One of the most influential books about teaching writing skills is Image Grammar by Henry Noden. In this book, Noden suggests that writing is similar to creating a painting and that the most interesting paintings are those with a variety of tones and brushstrokes.
Noden uses the term ‘brushstroke’ to describe sentence structures that can be used to make writing more interesting and varied. This is one aspect of writing that is often overlooked; authors work hard to refine their word choice and dialogue but often neglect the impact of sentence structure.
An absolute is a noun followed by an -ing verb. Using two of these at the start of a sentence can be an effective technique.
Heart pounding, knees shaking, he walked into the interview room.
An appositive is when two nouns are used that mean the same thing. These can be put next to each other to provide more background about individuals or objects that are being discussed.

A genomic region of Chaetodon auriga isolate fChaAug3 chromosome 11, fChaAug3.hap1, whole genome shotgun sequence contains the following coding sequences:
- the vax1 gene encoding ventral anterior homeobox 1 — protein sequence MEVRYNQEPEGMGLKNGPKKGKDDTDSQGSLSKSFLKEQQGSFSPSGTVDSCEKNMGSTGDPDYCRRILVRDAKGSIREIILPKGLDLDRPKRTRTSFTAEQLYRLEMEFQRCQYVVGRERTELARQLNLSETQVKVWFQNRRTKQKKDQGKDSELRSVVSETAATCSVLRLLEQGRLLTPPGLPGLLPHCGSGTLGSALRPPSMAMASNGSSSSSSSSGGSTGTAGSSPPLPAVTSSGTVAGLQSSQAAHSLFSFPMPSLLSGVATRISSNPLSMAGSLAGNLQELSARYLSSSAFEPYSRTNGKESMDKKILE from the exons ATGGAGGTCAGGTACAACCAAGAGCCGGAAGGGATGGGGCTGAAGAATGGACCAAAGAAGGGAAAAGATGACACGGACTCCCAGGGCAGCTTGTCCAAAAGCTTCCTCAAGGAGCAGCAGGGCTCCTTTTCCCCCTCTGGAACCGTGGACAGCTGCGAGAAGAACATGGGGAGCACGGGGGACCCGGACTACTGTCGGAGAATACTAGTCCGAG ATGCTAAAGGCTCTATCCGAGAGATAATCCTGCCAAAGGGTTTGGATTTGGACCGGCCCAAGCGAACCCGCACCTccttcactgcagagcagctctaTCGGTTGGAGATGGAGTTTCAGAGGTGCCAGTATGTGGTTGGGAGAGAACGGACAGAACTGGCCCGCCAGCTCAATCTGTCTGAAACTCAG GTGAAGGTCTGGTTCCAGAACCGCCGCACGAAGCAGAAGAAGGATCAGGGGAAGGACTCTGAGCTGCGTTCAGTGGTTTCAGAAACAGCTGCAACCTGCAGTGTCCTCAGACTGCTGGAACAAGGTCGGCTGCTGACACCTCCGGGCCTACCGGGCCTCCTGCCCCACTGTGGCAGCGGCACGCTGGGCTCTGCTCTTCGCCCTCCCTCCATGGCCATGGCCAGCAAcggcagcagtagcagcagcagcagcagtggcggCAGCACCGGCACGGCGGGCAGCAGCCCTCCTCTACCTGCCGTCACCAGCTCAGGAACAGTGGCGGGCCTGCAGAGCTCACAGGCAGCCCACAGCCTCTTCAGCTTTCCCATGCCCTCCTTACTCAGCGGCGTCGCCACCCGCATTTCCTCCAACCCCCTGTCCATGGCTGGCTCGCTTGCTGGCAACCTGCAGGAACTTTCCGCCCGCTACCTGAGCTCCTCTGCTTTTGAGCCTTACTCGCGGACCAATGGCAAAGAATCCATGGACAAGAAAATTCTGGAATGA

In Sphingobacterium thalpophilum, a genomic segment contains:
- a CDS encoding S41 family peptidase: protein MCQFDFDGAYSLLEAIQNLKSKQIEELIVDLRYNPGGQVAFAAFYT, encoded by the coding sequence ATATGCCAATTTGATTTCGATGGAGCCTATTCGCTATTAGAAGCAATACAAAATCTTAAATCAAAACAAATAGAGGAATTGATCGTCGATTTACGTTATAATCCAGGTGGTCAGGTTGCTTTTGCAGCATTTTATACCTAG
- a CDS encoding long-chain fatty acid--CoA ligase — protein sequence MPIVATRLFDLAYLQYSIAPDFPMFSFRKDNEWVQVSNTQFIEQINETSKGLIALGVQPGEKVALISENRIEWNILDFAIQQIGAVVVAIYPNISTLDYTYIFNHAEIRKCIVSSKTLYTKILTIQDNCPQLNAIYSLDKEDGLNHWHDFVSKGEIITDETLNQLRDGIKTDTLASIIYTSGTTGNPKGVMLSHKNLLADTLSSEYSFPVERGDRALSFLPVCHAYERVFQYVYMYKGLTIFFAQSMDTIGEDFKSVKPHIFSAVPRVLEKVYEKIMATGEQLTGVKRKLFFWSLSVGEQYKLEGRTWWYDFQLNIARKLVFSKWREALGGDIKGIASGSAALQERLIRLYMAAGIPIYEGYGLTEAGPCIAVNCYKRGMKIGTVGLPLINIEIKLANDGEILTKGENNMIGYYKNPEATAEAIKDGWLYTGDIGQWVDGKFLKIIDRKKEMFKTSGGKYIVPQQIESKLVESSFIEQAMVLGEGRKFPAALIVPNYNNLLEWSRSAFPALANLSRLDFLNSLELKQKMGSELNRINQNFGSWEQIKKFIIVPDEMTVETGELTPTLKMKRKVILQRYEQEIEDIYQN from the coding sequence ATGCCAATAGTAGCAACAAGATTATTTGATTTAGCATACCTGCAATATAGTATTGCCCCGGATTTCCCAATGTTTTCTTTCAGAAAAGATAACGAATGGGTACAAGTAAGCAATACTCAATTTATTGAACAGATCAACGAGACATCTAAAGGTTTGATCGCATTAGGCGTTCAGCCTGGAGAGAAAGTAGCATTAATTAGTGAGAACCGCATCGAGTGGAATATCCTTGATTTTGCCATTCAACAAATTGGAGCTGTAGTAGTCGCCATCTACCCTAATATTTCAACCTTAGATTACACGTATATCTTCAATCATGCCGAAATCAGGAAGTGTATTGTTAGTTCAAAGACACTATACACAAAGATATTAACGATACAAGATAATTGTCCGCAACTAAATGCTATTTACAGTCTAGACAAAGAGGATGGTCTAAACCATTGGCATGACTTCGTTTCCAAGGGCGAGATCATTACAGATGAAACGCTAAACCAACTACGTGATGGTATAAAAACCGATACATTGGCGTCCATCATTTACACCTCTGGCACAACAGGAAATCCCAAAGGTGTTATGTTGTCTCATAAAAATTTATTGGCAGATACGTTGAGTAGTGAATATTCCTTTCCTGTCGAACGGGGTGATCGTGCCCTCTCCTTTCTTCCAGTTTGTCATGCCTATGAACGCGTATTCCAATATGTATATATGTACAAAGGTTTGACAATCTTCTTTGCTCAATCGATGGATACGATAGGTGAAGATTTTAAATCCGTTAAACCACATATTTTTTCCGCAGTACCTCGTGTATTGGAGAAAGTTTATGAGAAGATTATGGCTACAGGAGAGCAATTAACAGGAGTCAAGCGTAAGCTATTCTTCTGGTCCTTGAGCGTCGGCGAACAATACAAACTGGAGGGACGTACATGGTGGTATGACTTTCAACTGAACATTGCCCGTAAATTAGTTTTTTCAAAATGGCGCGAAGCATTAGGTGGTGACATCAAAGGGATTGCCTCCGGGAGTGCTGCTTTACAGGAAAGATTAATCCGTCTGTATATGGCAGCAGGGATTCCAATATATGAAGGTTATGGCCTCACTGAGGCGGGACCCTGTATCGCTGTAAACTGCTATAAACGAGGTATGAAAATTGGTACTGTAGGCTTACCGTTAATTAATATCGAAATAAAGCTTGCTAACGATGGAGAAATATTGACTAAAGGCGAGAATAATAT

Boris Johnson, the Prime Minister, is expected to make an announcement at 3pm.
The gun, a Glock 19, was lying on the floor of the bank.
Using adjectives in an unusual order
Adjectives add detail to a sentence but can be boring if they are overused. Adding them to the end of a sentence can help build variety .
In front of him was the bodyguard, gargantuan and intimidating.
As with any technique, the main risk of sentence structure variety is that it can be overused and some are more suited to fiction than nonfiction. However, if you take some time to practice these methods they will become another part of your writing toolkit that you can use when redrafting work to make your writing consistently engaging.